When they dreamed up the "chicken and egg" debate, they forgot about a third factor. This is "innovation." In other words, they forgot about the rooster.

This is the inventor, the innovator, the ideas person, or the designer. This is the "rooster" in the chicken and egg debate. The innovator has first claim to ensuring the success of any corporation regardless of its size or market influence.

How many factories exist now thanks to that moment when the innovator sits up in bed at three in the morning armed with a thought that could change the world? Would classical music have ever have been the same without Mozart or Beethoven? Would modern day music have ever been the same without a crazy group of British rock music innovators, one of whom was knighted by the Queen?

The truth is we all need each other to complete a productive circle that involves many essential contributors to making an idea a commercial viability. There should be a much easier line of communication between the commercial world and the innovator.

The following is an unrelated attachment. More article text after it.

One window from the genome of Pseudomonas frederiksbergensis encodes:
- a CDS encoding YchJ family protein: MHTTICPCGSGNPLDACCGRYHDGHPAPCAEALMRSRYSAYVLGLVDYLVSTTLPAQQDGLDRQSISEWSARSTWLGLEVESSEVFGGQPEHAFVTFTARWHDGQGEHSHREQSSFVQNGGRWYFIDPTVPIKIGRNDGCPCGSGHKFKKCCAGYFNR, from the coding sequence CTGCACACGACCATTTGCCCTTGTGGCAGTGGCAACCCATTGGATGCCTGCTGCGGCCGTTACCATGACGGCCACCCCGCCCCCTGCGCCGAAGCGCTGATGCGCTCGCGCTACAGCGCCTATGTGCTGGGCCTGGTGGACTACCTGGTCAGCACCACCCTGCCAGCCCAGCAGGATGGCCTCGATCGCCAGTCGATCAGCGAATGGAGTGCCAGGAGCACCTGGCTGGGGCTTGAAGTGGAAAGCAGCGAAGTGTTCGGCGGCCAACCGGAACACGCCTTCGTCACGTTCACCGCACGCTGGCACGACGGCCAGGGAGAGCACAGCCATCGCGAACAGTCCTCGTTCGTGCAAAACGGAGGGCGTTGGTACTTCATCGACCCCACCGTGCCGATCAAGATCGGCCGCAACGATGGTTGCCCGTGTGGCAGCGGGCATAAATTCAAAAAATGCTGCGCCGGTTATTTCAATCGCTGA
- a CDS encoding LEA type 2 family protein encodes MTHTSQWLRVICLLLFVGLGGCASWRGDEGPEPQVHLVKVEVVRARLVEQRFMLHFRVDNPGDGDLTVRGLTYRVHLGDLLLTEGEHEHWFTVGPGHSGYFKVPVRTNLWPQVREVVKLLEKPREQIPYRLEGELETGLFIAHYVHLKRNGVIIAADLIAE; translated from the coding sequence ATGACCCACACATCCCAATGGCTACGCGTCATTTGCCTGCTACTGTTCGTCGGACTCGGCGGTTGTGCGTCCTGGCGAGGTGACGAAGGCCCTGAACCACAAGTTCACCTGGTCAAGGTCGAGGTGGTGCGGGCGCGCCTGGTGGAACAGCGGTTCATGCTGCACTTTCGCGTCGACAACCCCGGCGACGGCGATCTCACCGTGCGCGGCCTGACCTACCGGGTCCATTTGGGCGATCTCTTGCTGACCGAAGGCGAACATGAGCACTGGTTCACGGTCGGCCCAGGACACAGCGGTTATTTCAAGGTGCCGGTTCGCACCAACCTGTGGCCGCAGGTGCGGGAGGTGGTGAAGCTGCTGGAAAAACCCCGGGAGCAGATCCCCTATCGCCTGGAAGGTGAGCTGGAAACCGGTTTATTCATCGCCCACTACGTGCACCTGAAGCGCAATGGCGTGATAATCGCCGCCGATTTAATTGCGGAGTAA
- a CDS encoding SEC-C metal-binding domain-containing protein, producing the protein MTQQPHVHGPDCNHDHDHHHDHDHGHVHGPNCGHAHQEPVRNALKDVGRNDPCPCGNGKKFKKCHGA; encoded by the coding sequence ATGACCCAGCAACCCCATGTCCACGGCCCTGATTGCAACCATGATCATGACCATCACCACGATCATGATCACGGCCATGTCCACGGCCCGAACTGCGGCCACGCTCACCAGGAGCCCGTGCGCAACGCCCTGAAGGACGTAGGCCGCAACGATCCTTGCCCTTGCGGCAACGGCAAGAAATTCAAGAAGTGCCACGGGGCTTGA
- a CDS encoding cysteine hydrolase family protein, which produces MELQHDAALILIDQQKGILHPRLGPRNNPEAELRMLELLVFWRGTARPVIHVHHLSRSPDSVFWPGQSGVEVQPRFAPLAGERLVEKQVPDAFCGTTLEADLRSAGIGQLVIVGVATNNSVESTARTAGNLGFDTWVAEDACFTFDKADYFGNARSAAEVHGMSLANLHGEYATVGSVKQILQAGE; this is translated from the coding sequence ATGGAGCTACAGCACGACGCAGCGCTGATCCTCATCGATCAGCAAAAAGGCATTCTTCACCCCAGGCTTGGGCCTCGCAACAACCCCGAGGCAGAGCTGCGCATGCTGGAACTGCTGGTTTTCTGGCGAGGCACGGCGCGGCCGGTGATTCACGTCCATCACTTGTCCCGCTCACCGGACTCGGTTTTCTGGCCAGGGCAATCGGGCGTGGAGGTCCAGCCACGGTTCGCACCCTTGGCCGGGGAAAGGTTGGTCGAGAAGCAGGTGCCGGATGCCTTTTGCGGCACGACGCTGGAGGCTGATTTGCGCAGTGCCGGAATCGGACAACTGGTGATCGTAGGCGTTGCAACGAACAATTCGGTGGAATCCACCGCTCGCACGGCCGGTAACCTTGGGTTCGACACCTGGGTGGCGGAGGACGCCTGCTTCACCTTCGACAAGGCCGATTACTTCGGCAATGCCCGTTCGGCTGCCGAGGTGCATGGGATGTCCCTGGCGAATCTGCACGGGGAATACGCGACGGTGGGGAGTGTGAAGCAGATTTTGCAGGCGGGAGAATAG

Innovators are therefore left to find whatever route they can to reach a possible "buyer" for their idea. Many are notinterested in producing the product themselves or getting involved in its marketing. They are happy to leave such issues to the experts. This frees up the innovators to continue further product development and the conception of new ideas.

However, one of the major accomplishments of innovators overcoming the "way we do things" has been where innovators have overseen the evolutionary process. Ever since the pioneering days of George Eastman, Kodak would have not been Kodak unless two things took place. The first thing was that George Eastman was totally involved and became a participant in the innovative process. The second thing was that Eastman did everything to ensure that innovation continued even though Eastman would not live personally to see it happen. Thus, the Eastman legacy would ensure that Kodak would survive for many decades to come.